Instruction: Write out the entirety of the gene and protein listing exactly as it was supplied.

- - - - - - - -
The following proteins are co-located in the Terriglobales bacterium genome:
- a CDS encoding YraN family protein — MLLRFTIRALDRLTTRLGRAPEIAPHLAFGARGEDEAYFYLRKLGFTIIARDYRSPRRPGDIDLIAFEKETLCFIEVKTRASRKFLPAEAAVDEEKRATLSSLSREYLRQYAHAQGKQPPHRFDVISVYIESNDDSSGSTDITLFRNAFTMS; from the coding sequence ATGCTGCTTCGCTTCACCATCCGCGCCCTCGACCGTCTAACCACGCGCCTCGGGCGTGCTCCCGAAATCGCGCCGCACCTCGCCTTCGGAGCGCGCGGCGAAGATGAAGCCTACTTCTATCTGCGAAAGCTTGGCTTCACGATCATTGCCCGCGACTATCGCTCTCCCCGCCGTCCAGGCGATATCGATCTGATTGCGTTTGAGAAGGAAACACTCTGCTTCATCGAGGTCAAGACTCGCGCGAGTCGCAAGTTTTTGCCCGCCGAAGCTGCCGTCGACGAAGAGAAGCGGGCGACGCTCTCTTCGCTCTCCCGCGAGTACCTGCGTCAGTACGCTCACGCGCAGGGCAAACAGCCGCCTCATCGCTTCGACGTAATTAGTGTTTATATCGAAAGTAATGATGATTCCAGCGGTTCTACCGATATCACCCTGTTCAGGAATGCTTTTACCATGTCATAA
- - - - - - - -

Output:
The following proteins are co-located in the Terriglobales bacterium genome:
- a CDS encoding YraN family protein — MLLRFTIRALDRLTTRLGRAPEIAPHLAFGARGEDEAYFYLRKLGFTIIARDYRSPRRPGDIDLIAFEKETLCFIEVKTRASRKFLPAEAAVDEEKRATLSSLSREYLRQYAHAQGKQPPHRFDVISVYIESNDDSSGSTDITLFRNAFTMS; from the coding sequence ATGCTGCTTCGCTTCACCATCCGCGCCCTCGACCGTCTAACCACGCGCCTCGGGCGTGCTCCCGAAATCGCGCCGCACCTCGCCTTCGGAGCGCGCGGCGAAGATGAAGCCTACTTCTATCTGCGAAAGCTTGGCTTCACGATCATTGCCCGCGACTATCGCTCTCCCCGCCGTCCAGGCGATATCGATCTGATTGCGTTTGAGAAGGAAACACTCTGCTTCATCGAGGTCAAGACTCGCGCGAGTCGCAAGTTTTTGCCCGCCGAAGCTGCCGTCGACGAAGAGAAGCGGGCGACGCTCTCTTCGCTCTCCCGCGAGTACCTGCGTCAGTACGCTCACGCGCAGGGCAAACAGCCGCCTCATCGCTTCGACGTAATTAGTGTTTATATCGAAAGTAATGATGATTCCAGCGGTTCTACCGATATCACCCTGTTCAGGAATGCTTTTACCATGTCATAA